The Biggest Scandals To Ever Plague Celeb Chef Restaurants

The rise of the celebrity chef has brought with it the rise of celebrity chef restaurants. From television mainstays to James Beard Award winners, just about every culinary star has their own eatery these days. Unfortunately for many of these chefs (and hungry, hopeful diners), having a celebrity attached to a restaurant does not guarantee success. In fact, these businesses fail quite often.

Sometimes celeb chefs' restaurants fail because of poor execution. In other cases they're doomed by financial troubles. A few, however, have instead been rocked by scandal. The damage these public embarrassments have inflicted ranges. Some were major publicity blows, and others led to the ultimate demise of their respective restaurants.

From a number of tip-stealing allegations and an apparent Ponzi scheme to "Top Chef" alums behaving badly and an infamous review directed toward Food Network's most famous star, here are the biggest scandals to ever plague celeb chef restaurants.

Gordon Ramsay's legal troubles at The Fat Cow

As collector of multiple Michelin stars and host of a slew of international cooking shows, Gordon Ramsay has fame and acclaim that few celebrity chefs on earth can match. But not everything the English chef touches turns to gold. Such was the case at his failed Los Angeles restaurant, The Fat Cow.

Ramsay opened The Fat Cow in November 2012, and it quickly became a popular destination in The Grove shopping district. Before long, however, things started to fall apart. The first crack in the foundation came in April 2013 when Ramsay was sued by the contractor who built out the restaurant. The lawsuit claimed Ramsay still owed roughly $45,000 in unpaid bills (via TMZ). Just two months later, things went from bad to worse. Former employees of The Fat Cow filed a class action lawsuit against Ramsay. According to the Daily Mail, the employees alleged that their former boss failed to pay them minimum wage or overtime for hours they worked. They were also forced to work through their meal breaks and were not paid what they were owed at their time of resignation or termination.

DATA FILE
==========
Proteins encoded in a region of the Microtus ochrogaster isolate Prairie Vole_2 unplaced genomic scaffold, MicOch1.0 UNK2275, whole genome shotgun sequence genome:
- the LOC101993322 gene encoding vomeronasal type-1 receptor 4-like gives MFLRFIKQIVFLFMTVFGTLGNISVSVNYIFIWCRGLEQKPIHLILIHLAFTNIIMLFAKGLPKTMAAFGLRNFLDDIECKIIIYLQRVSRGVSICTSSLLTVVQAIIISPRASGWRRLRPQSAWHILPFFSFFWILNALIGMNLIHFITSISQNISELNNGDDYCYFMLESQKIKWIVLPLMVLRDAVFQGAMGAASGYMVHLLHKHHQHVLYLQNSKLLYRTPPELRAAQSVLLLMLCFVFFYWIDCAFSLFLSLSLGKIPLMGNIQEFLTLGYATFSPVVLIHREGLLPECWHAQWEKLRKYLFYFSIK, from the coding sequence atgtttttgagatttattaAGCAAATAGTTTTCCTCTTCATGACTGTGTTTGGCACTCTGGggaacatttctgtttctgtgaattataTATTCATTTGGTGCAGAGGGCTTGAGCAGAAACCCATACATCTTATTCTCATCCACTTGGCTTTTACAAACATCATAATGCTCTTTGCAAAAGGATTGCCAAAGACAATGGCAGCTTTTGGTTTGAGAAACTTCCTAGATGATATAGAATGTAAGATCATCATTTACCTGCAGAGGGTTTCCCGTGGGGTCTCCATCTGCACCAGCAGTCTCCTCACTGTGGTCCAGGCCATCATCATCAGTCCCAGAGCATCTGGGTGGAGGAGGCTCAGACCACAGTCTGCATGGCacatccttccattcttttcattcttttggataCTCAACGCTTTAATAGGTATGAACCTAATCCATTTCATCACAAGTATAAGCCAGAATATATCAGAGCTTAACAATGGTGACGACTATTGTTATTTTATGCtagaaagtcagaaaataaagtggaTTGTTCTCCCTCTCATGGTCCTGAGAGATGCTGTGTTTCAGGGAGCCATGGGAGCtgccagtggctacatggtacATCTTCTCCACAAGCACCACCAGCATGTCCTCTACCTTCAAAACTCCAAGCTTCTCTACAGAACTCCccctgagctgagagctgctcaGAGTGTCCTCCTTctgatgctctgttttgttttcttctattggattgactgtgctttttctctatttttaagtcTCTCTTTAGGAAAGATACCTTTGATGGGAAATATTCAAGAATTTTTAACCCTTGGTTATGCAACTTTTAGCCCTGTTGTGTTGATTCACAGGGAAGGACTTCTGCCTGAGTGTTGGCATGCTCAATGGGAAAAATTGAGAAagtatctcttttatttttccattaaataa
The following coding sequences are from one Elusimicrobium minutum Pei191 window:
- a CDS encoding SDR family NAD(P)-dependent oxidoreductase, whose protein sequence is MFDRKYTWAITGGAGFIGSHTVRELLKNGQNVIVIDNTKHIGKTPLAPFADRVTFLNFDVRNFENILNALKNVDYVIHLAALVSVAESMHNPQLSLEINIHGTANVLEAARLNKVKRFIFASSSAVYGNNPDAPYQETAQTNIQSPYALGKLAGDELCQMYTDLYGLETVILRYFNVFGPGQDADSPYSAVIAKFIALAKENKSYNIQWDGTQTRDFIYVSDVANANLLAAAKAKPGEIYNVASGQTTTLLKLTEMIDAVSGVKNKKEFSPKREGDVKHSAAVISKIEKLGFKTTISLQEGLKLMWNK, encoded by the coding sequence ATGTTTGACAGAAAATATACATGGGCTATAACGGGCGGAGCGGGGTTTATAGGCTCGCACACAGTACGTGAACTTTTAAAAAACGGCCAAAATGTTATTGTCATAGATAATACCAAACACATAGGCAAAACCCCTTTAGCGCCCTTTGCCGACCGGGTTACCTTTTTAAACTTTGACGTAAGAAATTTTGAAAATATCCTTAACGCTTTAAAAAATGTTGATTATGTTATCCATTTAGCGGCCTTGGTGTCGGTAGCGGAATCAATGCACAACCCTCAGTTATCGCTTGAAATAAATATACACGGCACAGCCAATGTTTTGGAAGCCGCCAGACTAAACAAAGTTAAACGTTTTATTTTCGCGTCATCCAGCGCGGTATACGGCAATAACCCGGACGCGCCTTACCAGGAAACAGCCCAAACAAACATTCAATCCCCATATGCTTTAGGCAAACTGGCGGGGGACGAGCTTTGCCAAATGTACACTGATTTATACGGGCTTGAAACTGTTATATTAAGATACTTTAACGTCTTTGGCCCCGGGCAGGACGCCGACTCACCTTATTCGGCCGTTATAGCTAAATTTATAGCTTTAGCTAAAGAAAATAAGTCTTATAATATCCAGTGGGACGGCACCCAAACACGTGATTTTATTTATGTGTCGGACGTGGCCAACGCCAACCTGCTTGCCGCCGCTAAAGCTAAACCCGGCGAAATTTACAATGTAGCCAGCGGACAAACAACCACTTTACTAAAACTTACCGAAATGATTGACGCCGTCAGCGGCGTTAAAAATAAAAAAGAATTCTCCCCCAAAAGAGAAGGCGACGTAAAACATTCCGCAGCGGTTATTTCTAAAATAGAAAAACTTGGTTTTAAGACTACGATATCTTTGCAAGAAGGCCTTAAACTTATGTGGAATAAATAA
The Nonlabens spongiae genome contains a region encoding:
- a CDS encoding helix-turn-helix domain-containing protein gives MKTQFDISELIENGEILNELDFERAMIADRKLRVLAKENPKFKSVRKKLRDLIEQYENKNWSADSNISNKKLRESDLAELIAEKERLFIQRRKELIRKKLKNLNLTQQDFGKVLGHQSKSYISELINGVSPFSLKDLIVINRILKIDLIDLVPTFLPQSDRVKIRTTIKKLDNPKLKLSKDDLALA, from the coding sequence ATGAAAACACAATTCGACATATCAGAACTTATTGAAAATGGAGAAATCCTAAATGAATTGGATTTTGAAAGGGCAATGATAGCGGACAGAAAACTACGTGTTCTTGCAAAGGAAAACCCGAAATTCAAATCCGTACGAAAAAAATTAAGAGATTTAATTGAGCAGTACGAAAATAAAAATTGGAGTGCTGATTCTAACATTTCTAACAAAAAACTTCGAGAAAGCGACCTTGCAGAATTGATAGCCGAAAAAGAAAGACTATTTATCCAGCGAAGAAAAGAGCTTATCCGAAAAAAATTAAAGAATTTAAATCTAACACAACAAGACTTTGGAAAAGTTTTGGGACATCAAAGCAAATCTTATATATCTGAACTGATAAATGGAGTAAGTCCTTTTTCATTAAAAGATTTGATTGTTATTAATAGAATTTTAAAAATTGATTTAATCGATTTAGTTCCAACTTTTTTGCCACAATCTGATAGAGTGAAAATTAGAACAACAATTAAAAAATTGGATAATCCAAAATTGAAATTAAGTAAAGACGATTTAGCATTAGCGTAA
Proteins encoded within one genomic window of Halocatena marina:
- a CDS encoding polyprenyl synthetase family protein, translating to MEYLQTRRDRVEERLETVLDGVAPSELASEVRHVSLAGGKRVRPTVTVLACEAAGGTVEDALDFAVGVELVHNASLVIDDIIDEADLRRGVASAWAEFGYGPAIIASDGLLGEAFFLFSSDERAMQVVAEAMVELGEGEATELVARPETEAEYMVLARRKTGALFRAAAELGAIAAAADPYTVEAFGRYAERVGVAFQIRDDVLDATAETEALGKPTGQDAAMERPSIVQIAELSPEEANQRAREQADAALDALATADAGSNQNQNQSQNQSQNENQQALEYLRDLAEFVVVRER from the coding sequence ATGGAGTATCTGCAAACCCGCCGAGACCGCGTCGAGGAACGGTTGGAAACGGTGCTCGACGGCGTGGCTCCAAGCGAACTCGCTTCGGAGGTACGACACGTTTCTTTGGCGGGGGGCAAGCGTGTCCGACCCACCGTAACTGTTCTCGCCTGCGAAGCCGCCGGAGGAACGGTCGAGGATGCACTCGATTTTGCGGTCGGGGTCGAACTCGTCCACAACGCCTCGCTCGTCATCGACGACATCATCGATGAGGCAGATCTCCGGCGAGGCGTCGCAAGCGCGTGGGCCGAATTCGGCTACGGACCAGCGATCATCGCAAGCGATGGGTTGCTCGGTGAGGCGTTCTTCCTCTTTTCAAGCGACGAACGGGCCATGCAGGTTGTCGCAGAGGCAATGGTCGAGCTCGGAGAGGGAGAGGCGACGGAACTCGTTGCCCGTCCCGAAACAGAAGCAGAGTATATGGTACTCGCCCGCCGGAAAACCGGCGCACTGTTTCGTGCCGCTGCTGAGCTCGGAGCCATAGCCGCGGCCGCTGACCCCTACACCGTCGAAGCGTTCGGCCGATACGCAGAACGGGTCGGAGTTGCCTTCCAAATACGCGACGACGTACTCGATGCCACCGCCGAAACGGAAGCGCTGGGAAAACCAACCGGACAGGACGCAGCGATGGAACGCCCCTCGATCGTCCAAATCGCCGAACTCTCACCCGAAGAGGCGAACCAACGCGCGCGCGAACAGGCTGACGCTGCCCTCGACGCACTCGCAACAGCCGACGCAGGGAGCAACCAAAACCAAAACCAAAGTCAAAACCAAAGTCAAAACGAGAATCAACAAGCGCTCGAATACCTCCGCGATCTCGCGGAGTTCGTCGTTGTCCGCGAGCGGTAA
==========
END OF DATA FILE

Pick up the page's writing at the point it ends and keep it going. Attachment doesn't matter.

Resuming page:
The final blow came when a restaurant owner in Florida claimed legal ownership over the name "Fat Cow," the International Business Times reported. Instead of taking on another legal battle, Ramsay shuttered The Fat Cow in March 2014.

Mario Batali's sexual misconduct at his New York City restaurants